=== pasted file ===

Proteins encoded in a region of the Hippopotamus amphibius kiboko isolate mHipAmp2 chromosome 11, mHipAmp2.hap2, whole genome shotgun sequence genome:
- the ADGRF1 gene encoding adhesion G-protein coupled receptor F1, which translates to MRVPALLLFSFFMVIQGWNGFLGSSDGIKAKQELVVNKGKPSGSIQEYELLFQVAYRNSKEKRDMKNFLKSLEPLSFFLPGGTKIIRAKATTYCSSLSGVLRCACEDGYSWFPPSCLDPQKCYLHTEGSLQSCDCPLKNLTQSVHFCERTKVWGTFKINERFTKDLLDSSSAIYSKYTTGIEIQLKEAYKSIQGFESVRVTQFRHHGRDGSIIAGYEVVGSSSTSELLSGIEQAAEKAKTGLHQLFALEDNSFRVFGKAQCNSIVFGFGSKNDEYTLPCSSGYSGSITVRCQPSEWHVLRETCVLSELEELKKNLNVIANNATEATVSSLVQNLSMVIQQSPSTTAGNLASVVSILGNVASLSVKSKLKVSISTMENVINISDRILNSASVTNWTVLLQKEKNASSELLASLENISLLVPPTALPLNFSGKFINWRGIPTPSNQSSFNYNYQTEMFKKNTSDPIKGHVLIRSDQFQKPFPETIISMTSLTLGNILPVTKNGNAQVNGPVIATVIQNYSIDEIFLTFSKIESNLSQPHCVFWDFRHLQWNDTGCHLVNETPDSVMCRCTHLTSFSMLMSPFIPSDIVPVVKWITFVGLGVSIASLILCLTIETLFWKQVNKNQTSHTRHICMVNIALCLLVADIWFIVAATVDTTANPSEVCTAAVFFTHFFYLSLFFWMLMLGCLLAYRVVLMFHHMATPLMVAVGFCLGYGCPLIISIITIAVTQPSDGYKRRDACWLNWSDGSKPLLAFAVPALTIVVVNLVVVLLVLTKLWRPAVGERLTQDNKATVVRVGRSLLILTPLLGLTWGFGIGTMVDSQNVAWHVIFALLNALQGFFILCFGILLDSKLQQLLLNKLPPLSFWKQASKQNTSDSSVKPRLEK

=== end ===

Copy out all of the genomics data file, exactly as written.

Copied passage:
Proteins encoded in a region of the Hippopotamus amphibius kiboko isolate mHipAmp2 chromosome 11, mHipAmp2.hap2, whole genome shotgun sequence genome:
- the ADGRF1 gene encoding adhesion G-protein coupled receptor F1, which translates to MRVPALLLFSFFMVIQGWNGFLGSSDGIKAKQELVVNKGKPSGSIQEYELLFQVAYRNSKEKRDMKNFLKSLEPLSFFLPGGTKIIRAKATTYCSSLSGVLRCACEDGYSWFPPSCLDPQKCYLHTEGSLQSCDCPLKNLTQSVHFCERTKVWGTFKINERFTKDLLDSSSAIYSKYTTGIEIQLKEAYKSIQGFESVRVTQFRHHGRDGSIIAGYEVVGSSSTSELLSGIEQAAEKAKTGLHQLFALEDNSFRVFGKAQCNSIVFGFGSKNDEYTLPCSSGYSGSITVRCQPSEWHVLRETCVLSELEELKKNLNVIANNATEATVSSLVQNLSMVIQQSPSTTAGNLASVVSILGNVASLSVKSKLKVSISTMENVINISDRILNSASVTNWTVLLQKEKNASSELLASLENISLLVPPTALPLNFSGKFINWRGIPTPSNQSSFNYNYQTEMFKKNTSDPIKGHVLIRSDQFQKPFPETIISMTSLTLGNILPVTKNGNAQVNGPVIATVIQNYSIDEIFLTFSKIESNLSQPHCVFWDFRHLQWNDTGCHLVNETPDSVMCRCTHLTSFSMLMSPFIPSDIVPVVKWITFVGLGVSIASLILCLTIETLFWKQVNKNQTSHTRHICMVNIALCLLVADIWFIVAATVDTTANPSEVCTAAVFFTHFFYLSLFFWMLMLGCLLAYRVVLMFHHMATPLMVAVGFCLGYGCPLIISIITIAVTQPSDGYKRRDACWLNWSDGSKPLLAFAVPALTIVVVNLVVVLLVLTKLWRPAVGERLTQDNKATVVRVGRSLLILTPLLGLTWGFGIGTMVDSQNVAWHVIFALLNALQGFFILCFGILLDSKLQQLLLNKLPPLSFWKQASKQNTSDSSVKPRLEK